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Off the beaten path with Rangoon, Ottawa's only Burmese restaurant

Burmese cuisine is rare in Canada and Ottawa’s got it.

  • Name + address: Rangoon, 634 Somerset St W

  • Type of food: Burmese

  • Appetizers: $6-$9

  • Mains:$12-$22

  • Diet: meat, fish, vegetarian

  • Wheelchair accessibility: No

  • LCBO Licensed: Yes

  • Website: www.rangoonrestaurant.ca

As with Chahaya Malaysia, with Rangoon we have the only restaurant of its kind in Ottawa. In fact, it remains one of only a few Burmese restaurants in Canada. It’s a good thing therefore that you’ll find yourself wanting to revisit this cuisine.

Rangood Lentil soup (PaeHinnYae).

Lentil soup (PaeHinnYae). Ralf Joneikies/Ottawa Lookout

My love of soup is not weather dependent and so I decided to start with the coconut soup. Unfortunately, it was not available and while that was a disappointment, the lentil soup more than made up for it. It was mild, delicately sweetened with carrots and soft with a nutty finish. It had been nicely constructed with a spice that built slowly but never overpowered.

Rangoon Green tea leaf salad Laphet Thoke

Green tea leaf salad (Laphet Thoke). Ralf Joneikies/Ottawa Lookout

Laphet Thoke is considered a classic of the Burmese kitchen. It’s a salad made distinct by the addition of fermented green tea leaves and is unique amongst the cuisines of southeast Asia.

The leaves had a slightly bitter tang and added a flavour to the dressing both exotic and appetite-inducing. The sesame seeds and toasted chickpeas gave a satisfying crunch to a salad that, were it large enough, would make a terrific meal on its own.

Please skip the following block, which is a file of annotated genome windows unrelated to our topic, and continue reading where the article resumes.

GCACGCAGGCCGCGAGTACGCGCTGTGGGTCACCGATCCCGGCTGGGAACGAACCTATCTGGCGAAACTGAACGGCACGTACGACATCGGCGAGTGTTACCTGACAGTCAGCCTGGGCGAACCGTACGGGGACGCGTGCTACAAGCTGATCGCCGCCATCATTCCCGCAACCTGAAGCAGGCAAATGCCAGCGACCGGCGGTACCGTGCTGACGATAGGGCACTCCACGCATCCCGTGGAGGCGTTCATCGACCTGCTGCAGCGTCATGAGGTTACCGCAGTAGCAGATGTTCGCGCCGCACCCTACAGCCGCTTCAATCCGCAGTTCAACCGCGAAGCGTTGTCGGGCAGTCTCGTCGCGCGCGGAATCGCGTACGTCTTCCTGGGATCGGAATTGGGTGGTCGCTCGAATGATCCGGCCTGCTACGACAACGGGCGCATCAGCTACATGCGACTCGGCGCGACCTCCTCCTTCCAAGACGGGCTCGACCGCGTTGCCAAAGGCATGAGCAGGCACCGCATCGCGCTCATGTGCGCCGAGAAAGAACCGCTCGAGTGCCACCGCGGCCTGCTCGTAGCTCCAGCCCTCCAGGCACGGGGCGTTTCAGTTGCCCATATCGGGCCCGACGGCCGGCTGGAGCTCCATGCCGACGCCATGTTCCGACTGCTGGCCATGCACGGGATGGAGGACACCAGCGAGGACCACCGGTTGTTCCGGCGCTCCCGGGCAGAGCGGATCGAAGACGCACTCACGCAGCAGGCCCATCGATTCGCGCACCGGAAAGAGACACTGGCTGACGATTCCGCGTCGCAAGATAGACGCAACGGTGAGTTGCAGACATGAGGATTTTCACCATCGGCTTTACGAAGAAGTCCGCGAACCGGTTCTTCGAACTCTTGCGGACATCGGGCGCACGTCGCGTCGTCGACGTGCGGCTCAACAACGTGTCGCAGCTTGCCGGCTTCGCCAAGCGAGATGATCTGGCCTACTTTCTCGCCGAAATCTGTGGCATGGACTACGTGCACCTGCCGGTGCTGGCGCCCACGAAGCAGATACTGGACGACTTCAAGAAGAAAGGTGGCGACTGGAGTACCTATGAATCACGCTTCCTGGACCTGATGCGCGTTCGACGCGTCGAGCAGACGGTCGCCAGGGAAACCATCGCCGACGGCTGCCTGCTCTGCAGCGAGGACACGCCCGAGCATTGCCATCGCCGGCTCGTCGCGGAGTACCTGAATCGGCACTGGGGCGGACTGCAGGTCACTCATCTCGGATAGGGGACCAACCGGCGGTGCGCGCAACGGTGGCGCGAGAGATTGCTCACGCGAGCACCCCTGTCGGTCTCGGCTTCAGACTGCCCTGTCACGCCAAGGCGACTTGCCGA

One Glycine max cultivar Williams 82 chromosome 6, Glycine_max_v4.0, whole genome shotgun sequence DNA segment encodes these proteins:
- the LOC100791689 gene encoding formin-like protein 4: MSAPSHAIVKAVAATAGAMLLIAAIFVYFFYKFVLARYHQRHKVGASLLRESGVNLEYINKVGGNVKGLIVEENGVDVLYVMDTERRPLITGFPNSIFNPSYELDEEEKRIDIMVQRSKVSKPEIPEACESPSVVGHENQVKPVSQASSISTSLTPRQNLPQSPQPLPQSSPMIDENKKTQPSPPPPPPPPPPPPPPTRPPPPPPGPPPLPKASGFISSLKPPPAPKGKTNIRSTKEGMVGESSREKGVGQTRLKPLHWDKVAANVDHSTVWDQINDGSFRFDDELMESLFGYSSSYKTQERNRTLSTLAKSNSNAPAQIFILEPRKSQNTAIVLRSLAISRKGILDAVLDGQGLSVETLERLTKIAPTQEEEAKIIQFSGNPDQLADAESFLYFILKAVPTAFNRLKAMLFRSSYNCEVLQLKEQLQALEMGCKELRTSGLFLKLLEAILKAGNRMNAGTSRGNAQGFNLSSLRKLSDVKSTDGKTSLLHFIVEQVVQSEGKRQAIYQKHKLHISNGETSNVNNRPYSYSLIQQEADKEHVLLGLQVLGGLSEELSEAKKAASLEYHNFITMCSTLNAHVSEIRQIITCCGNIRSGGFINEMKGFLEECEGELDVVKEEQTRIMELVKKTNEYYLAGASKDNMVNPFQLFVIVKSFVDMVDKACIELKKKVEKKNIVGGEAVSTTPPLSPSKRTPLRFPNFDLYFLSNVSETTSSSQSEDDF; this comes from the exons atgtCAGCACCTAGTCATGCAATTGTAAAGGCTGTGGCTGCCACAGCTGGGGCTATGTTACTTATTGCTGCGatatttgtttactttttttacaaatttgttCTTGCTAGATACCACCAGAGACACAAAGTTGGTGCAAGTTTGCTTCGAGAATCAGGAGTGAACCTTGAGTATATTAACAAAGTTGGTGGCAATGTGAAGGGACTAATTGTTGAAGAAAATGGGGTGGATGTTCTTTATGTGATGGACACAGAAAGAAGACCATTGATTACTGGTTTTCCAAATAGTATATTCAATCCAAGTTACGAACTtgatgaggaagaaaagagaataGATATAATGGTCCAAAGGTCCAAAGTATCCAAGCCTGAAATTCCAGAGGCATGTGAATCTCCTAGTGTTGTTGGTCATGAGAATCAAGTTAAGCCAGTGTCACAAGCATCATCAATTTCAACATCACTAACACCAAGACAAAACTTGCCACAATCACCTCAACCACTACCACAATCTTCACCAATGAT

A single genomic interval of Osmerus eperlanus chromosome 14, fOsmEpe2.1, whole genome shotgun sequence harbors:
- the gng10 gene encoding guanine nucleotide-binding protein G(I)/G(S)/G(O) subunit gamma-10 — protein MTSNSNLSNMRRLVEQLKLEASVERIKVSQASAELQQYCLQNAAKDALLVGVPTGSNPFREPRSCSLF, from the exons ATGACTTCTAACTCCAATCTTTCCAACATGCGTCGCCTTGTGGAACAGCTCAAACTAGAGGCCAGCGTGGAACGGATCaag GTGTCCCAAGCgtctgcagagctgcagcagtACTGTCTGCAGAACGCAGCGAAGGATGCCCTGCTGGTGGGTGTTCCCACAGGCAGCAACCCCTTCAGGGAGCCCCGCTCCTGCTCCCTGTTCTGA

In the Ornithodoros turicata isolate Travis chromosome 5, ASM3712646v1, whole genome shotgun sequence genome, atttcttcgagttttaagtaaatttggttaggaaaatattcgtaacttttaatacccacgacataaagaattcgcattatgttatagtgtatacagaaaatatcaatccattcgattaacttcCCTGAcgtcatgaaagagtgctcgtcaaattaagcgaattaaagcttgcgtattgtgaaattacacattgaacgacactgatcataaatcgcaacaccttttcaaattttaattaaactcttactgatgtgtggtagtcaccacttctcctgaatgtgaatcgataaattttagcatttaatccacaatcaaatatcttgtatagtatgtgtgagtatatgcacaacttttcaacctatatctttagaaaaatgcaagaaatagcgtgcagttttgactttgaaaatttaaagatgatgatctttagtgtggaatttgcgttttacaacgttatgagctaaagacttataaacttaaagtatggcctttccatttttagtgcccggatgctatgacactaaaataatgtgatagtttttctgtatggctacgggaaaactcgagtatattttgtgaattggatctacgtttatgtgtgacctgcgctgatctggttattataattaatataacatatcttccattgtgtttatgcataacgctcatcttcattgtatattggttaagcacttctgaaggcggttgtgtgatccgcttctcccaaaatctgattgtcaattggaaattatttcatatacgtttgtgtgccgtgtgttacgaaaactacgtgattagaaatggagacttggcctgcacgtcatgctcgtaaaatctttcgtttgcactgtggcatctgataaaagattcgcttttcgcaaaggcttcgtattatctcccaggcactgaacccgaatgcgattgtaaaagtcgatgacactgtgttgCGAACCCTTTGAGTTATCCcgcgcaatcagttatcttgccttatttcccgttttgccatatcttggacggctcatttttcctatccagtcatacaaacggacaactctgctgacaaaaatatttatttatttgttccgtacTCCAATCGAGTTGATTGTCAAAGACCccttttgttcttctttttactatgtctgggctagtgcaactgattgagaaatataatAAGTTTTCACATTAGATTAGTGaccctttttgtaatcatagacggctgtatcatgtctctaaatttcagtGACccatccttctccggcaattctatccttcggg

The umami of the magnificent dressing coupled with the chew of the chickpeas made for an all-round complete taste experience. Nothing too much or too little and I made a mental note to include this salad as part of a quarterly round-up.

Rangoon Eggplant (Kha Yen Thee Hinn)

Eggplant (Kha Yen Thee Hinn). Ralf Joneikies/Ottawa Lookout

You know how it goes. Have one bad experience eating or drinking something and you are off that thing for life. That’s how it was with me and eggplant. Then I experienced eggplant at a Thai restaurant and I made a new love.

While not seasoned in the same way, the eggplant at Rangoon is lusciously soft and slurpable. The dark sauce gives a lift to the fragrant rice and would be sufficient as a meal even for meat eaters.

Then there is the matter of the accompanying vegetables. I truly appreciate when something as simple as steamed vegetables are a highlight in a dish. Here chef knows precisely how to keep her veg crisp and colourful while maintaining the proper temperature.

Rangoon Beef (Ame Thar Hinn)

Beef (Ame Thar Hinn) Ralf Joneikies/Ottawa Lookout

The beef was judiciously spiced and complex and, while I appreciated this recipe at the hands of an experienced chef, I felt a different cut of meat would have better served the dish. I had the idea that some kind of “round” cut had been used and cut in a way that left some of the beef feeling a little dry while other bits were a little juicier.

You should know that I’ve eaten at Rangoon pre-pandemic and encountered some of the same issues on this visit. Certain items like soups and spring rolls may not be available and now, worst of all, their excellent green tea leaf salad dressing is no longer for sale by the bottle. Please also note that their website is woefully out of date and they no longer offer combination dinners or lunch specials.

Rangoon is a choice destination for those craving a meal off the beaten path without the heat seen in some other southeast Asian cuisines. Bring friends or family because this is home cooking best shared.

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